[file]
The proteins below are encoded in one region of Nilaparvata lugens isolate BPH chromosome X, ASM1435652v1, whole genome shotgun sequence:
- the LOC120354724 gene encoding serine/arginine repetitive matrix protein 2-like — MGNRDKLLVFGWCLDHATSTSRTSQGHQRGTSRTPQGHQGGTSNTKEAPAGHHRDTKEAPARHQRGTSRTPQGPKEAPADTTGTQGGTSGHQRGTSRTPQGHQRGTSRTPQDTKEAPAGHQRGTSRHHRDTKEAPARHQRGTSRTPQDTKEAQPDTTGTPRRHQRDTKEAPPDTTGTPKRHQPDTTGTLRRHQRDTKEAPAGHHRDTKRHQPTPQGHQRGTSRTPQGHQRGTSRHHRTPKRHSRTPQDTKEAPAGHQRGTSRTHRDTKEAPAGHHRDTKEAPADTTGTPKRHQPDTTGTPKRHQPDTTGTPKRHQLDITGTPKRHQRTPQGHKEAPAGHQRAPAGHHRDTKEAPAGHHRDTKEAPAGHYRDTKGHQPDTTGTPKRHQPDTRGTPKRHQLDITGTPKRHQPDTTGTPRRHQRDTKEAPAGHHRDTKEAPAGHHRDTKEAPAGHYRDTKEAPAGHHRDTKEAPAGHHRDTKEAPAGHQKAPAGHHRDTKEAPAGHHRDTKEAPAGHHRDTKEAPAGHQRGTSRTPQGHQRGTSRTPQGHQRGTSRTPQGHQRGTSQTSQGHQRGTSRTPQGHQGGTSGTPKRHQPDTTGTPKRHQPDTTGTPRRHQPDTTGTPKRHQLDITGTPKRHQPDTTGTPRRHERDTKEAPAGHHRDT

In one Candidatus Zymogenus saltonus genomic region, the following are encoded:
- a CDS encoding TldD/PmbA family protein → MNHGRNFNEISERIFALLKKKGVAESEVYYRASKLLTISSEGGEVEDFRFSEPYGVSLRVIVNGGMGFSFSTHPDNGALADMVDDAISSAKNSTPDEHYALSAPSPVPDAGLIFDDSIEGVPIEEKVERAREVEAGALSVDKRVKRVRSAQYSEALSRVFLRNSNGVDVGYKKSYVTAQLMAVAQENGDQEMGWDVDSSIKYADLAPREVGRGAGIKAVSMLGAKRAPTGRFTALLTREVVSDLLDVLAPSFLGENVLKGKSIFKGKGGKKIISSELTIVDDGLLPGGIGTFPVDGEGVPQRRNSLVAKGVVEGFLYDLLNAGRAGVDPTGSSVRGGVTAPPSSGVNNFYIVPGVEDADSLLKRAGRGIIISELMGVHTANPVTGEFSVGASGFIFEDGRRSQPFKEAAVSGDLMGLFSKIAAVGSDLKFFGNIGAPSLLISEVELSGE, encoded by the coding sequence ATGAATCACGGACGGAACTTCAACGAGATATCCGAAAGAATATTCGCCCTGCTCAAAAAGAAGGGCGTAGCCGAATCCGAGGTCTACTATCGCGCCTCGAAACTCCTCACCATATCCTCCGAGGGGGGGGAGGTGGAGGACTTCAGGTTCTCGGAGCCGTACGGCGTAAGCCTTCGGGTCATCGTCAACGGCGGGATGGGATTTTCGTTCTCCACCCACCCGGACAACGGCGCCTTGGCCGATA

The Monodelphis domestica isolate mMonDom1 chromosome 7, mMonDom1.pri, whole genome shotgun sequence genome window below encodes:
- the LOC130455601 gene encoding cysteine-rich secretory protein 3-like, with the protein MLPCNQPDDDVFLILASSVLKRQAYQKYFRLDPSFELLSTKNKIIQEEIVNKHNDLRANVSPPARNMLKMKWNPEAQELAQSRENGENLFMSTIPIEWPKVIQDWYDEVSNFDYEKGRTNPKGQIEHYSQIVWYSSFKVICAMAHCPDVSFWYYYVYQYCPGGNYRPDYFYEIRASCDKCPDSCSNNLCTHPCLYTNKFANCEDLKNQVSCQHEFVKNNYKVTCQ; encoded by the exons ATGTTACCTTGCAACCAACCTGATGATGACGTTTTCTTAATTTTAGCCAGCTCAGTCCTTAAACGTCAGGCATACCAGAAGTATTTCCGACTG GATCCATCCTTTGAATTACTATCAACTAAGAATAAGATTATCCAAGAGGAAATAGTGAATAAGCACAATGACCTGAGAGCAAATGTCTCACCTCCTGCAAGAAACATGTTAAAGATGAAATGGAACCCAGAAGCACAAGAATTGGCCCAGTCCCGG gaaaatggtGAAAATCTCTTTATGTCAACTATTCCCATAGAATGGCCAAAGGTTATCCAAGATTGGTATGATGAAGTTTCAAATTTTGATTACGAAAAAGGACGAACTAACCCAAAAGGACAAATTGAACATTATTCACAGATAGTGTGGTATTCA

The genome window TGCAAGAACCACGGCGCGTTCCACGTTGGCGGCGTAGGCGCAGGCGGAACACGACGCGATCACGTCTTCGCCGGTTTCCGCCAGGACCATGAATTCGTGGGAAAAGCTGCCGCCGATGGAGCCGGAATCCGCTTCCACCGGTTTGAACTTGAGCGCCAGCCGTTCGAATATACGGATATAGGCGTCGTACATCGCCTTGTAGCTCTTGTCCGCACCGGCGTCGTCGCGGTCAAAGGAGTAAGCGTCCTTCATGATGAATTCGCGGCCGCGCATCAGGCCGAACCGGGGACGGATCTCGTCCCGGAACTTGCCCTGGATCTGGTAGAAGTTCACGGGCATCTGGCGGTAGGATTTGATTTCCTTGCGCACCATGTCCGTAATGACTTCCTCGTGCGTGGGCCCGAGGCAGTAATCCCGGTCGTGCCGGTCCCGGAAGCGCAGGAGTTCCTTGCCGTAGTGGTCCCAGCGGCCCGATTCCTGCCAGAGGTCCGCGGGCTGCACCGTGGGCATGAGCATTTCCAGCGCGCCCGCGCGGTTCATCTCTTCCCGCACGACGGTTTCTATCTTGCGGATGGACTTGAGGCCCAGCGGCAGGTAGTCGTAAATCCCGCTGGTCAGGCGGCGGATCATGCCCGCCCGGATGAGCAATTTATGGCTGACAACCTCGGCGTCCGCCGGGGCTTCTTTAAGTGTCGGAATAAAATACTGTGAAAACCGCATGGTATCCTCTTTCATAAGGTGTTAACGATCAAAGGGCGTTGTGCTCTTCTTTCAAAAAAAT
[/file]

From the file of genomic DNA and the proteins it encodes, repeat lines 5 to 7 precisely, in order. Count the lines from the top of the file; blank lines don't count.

The Monodelphis domestica isolate mMonDom1 chromosome 7, mMonDom1.pri, whole genome shotgun sequence genome window below encodes:
- the LOC130455601 gene encoding cysteine-rich secretory protein 3-like, with the protein MLPCNQPDDDVFLILASSVLKRQAYQKYFRLDPSFELLSTKNKIIQEEIVNKHNDLRANVSPPARNMLKMKWNPEAQELAQSRENGENLFMSTIPIEWPKVIQDWYDEVSNFDYEKGRTNPKGQIEHYSQIVWYSSFKVICAMAHCPDVSFWYYYVYQYCPGGNYRPDYFYEIRASCDKCPDSCSNNLCTHPCLYTNKFANCEDLKNQVSCQHEFVKNNYKVTCQ; encoded by the exons ATGTTACCTTGCAACCAACCTGATGATGACGTTTTCTTAATTTTAGCCAGCTCAGTCCTTAAACGTCAGGCATACCAGAAGTATTTCCGACTG GATCCATCCTTTGAATTACTATCAACTAAGAATAAGATTATCCAAGAGGAAATAGTGAATAAGCACAATGACCTGAGAGCAAATGTCTCACCTCCTGCAAGAAACATGTTAAAGATGAAATGGAACCCAGAAGCACAAGAATTGGCCCAGTCCCGG gaaaatggtGAAAATCTCTTTATGTCAACTATTCCCATAGAATGGCCAAAGGTTATCCAAGATTGGTATGATGAAGTTTCAAATTTTGATTACGAAAAAGGACGAACTAACCCAAAAGGACAAATTGAACATTATTCACAGATAGTGTGGTATTCA

The genome window TGCAAGAACCACGGCGCGTTCCACGTTGGCGGCGTAGGCGCAGGCGGAACACGACGCGATCACGTCTTCGCCGGTTTCCGCCAGGACCATGAATTCGTGGGAAAAGCTGCCGCCGATGGAGCCGGAATCCGCTTCCACCGGTTTGAACTTGAGCGCCAGCCGTTCGAATATACGGATATAGGCGTCGTACATCGCCTTGTAGCTCTTGTCCGCACCGGCGTCGTCGCGGTCAAAGGAGTAAGCGTCCTTCATGATGAATTCGCGGCCGCGCATCAGGCCGAACCGGGGACGGATCTCGTCCCGGAACTTGCCCTGGATCTGGTAGAAGTTCACGGGCATCTGGCGGTAGGATTTGATTTCCTTGCGCACCATGTCCGTAATGACTTCCTCGTGCGTGGGCCCGAGGCAGTAATCCCGGTCGTGCCGGTCCCGGAAGCGCAGGAGTTCCTTGCCGTAGTGGTCCCAGCGGCCCGATTCCTGCCAGAGGTCCGCGGGCTGCACCGTGGGCATGAGCATTTCCAGCGCGCCCGCGCGGTTCATCTCTTCCCGCACGACGGTTTCTATCTTGCGGATGGACTTGAGGCCCAGCGGCAGGTAGTCGTAAATCCCGCTGGTCAGGCGGCGGATCATGCCCGCCCGGATGAGCAATTTATGGCTGACAACCTCGGCGTCCGCCGGGGCTTCTTTAAGTGTCGGAATAAAATACTGTGAAAACCGCATGGTATCCTCTTTCATAAGGTGTTAACGATCAAAGGGCGTTGTGCTCTTCTTTCAAAAAAAT